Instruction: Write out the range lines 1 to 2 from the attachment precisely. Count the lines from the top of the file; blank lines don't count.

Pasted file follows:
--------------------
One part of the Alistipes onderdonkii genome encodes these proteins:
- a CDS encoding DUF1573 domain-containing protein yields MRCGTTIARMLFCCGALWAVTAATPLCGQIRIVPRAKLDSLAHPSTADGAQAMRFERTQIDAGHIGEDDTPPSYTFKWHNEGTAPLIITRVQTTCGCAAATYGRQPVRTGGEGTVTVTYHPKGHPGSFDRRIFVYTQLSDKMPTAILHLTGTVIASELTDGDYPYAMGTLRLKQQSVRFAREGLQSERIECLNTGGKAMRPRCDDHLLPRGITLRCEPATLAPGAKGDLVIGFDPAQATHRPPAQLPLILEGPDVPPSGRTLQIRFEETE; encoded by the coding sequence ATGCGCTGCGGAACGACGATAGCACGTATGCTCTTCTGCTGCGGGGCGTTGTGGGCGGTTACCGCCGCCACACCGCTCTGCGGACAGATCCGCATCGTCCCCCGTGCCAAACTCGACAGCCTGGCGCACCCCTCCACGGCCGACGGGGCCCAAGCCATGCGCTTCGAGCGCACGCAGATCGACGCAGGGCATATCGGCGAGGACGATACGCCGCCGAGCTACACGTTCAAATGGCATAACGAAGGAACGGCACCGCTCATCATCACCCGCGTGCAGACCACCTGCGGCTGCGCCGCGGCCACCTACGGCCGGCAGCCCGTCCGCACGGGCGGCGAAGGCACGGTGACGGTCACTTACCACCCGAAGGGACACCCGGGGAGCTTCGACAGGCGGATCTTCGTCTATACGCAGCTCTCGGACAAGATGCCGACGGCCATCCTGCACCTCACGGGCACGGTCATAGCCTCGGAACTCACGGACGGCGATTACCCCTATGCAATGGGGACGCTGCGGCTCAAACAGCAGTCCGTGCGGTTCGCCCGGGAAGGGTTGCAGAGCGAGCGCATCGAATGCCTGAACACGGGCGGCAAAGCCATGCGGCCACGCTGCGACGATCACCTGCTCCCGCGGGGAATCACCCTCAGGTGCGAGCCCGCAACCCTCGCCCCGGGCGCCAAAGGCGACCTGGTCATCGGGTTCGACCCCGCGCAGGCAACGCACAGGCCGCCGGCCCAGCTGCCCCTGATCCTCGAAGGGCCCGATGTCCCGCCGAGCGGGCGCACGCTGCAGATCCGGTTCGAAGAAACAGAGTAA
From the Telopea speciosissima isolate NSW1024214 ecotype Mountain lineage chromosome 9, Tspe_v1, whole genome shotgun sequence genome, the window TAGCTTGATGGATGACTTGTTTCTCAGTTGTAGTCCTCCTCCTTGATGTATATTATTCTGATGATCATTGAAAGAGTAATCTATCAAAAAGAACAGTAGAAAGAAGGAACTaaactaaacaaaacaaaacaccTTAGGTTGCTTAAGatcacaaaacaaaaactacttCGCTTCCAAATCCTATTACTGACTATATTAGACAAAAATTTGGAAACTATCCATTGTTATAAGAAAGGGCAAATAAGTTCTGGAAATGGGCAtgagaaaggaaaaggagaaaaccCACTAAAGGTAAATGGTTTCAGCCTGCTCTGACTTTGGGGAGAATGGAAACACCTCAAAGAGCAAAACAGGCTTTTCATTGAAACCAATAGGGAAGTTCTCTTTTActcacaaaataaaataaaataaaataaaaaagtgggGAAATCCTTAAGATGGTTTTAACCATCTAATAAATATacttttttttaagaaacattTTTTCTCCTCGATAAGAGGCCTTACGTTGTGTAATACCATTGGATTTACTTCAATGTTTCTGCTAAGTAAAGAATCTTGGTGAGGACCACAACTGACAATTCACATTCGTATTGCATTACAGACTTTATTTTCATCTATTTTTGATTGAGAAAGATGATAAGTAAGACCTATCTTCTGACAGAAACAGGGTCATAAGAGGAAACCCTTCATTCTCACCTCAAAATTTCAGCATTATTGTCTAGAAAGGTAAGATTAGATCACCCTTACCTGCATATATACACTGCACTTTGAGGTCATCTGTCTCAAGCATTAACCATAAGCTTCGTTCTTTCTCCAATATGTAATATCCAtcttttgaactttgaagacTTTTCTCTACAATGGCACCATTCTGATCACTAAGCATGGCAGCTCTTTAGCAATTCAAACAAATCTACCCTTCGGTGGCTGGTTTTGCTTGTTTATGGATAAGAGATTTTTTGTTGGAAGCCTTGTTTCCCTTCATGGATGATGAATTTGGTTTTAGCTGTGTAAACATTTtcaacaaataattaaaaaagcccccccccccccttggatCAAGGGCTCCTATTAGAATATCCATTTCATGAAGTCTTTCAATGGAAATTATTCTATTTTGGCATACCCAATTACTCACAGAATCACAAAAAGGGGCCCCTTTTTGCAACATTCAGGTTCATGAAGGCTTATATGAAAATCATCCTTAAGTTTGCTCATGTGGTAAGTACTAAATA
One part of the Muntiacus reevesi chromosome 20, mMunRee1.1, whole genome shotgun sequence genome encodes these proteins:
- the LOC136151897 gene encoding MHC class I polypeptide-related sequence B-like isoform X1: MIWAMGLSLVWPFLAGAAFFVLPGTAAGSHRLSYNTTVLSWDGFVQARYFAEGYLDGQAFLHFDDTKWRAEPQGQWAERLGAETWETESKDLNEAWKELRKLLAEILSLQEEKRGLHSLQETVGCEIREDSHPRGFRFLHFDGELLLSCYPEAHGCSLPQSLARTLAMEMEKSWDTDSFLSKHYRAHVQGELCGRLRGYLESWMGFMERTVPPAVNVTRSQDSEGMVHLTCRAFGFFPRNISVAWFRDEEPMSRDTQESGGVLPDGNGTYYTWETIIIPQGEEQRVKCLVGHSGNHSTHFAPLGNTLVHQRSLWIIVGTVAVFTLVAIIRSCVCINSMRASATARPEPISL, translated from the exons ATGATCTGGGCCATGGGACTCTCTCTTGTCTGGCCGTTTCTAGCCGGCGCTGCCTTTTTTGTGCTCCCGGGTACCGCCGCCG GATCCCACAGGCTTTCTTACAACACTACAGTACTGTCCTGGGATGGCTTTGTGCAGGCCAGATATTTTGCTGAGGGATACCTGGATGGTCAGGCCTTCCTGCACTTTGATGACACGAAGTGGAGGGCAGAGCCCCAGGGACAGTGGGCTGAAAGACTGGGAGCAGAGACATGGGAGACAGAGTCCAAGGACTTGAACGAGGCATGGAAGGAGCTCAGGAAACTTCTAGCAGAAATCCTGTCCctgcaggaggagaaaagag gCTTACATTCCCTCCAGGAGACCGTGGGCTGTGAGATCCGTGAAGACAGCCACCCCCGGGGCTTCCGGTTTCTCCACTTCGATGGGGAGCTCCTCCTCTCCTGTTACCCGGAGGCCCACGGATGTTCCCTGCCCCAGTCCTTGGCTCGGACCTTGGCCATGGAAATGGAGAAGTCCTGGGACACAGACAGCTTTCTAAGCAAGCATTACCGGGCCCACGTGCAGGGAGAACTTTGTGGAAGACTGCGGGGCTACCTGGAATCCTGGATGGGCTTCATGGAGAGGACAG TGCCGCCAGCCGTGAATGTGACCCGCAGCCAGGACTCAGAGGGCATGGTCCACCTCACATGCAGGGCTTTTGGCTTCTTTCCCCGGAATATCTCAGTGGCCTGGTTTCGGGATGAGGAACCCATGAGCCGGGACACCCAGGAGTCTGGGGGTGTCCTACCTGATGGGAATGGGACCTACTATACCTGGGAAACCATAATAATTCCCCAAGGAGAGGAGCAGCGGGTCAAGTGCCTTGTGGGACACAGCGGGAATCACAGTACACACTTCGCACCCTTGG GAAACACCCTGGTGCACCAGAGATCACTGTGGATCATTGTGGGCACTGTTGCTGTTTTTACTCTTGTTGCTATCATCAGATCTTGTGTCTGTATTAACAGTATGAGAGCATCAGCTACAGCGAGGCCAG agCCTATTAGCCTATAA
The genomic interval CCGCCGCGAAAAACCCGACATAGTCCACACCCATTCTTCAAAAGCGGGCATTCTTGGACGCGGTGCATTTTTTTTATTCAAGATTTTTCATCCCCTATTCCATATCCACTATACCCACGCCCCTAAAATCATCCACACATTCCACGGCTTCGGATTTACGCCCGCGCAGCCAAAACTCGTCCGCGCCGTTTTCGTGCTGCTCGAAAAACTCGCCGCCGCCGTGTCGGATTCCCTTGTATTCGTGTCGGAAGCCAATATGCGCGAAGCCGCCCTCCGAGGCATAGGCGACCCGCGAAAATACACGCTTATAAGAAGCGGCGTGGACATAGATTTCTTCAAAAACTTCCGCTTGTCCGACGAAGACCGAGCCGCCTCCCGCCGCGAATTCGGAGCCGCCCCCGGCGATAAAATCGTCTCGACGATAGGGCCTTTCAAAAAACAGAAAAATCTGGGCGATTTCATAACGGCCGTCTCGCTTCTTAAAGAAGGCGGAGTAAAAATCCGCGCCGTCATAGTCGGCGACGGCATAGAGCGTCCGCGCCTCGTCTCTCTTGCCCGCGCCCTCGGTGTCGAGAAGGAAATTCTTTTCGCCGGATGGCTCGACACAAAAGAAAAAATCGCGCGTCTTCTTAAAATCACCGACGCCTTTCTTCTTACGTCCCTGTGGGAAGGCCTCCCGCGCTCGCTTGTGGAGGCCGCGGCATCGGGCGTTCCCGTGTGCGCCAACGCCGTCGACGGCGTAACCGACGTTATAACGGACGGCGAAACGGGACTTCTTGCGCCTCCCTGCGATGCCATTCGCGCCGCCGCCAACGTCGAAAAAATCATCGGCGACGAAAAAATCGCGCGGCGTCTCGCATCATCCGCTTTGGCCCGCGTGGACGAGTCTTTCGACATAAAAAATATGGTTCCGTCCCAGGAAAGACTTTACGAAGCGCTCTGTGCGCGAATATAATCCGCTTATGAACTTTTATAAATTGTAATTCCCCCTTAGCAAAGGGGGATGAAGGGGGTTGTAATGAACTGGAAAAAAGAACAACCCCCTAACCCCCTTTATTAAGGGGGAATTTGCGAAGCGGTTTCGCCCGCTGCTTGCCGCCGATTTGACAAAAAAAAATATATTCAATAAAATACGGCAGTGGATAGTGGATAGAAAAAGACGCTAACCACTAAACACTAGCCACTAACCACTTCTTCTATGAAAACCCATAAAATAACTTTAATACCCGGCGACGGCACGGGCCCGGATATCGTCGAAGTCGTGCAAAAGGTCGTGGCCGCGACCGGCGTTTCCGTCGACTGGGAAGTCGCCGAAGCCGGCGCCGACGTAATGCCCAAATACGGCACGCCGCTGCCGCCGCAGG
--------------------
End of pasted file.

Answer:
One part of the Alistipes onderdonkii genome encodes these proteins:
- a CDS encoding DUF1573 domain-containing protein yields MRCGTTIARMLFCCGALWAVTAATPLCGQIRIVPRAKLDSLAHPSTADGAQAMRFERTQIDAGHIGEDDTPPSYTFKWHNEGTAPLIITRVQTTCGCAAATYGRQPVRTGGEGTVTVTYHPKGHPGSFDRRIFVYTQLSDKMPTAILHLTGTVIASELTDGDYPYAMGTLRLKQQSVRFAREGLQSERIECLNTGGKAMRPRCDDHLLPRGITLRCEPATLAPGAKGDLVIGFDPAQATHRPPAQLPLILEGPDVPPSGRTLQIRFEETE; encoded by the coding sequence ATGCGCTGCGGAACGACGATAGCACGTATGCTCTTCTGCTGCGGGGCGTTGTGGGCGGTTACCGCCGCCACACCGCTCTGCGGACAGATCCGCATCGTCCCCCGTGCCAAACTCGACAGCCTGGCGCACCCCTCCACGGCCGACGGGGCCCAAGCCATGCGCTTCGAGCGCACGCAGATCGACGCAGGGCATATCGGCGAGGACGATACGCCGCCGAGCTACACGTTCAAATGGCATAACGAAGGAACGGCACCGCTCATCATCACCCGCGTGCAGACCACCTGCGGCTGCGCCGCGGCCACCTACGGCCGGCAGCCCGTCCGCACGGGCGGCGAAGGCACGGTGACGGTCACTTACCACCCGAAGGGACACCCGGGGAGCTTCGACAGGCGGATCTTCGTCTATACGCAGCTCTCGGACAAGATGCCGACGGCCATCCTGCACCTCACGGGCACGGTCATAGCCTCGGAACTCACGGACGGCGATTACCCCTATGCAATGGGGACGCTGCGGCTCAAACAGCAGTCCGTGCGGTTCGCCCGGGAAGGGTTGCAGAGCGAGCGCATCGAATGCCTGAACACGGGCGGCAAAGCCATGCGGCCACGCTGCGACGATCACCTGCTCCCGCGGGGAATCACCCTCAGGTGCGAGCCCGCAACCCTCGCCCCGGGCGCCAAAGGCGACCTGGTCATCGGGTTCGACCCCGCGCAGGCAACGCACAGGCCGCCGGCCCAGCTGCCCCTGATCCTCGAAGGGCCCGATGTCCCGCCGAGCGGGCGCACGCTGCAGATCCGGTTCGAAGAAACAGAGTAA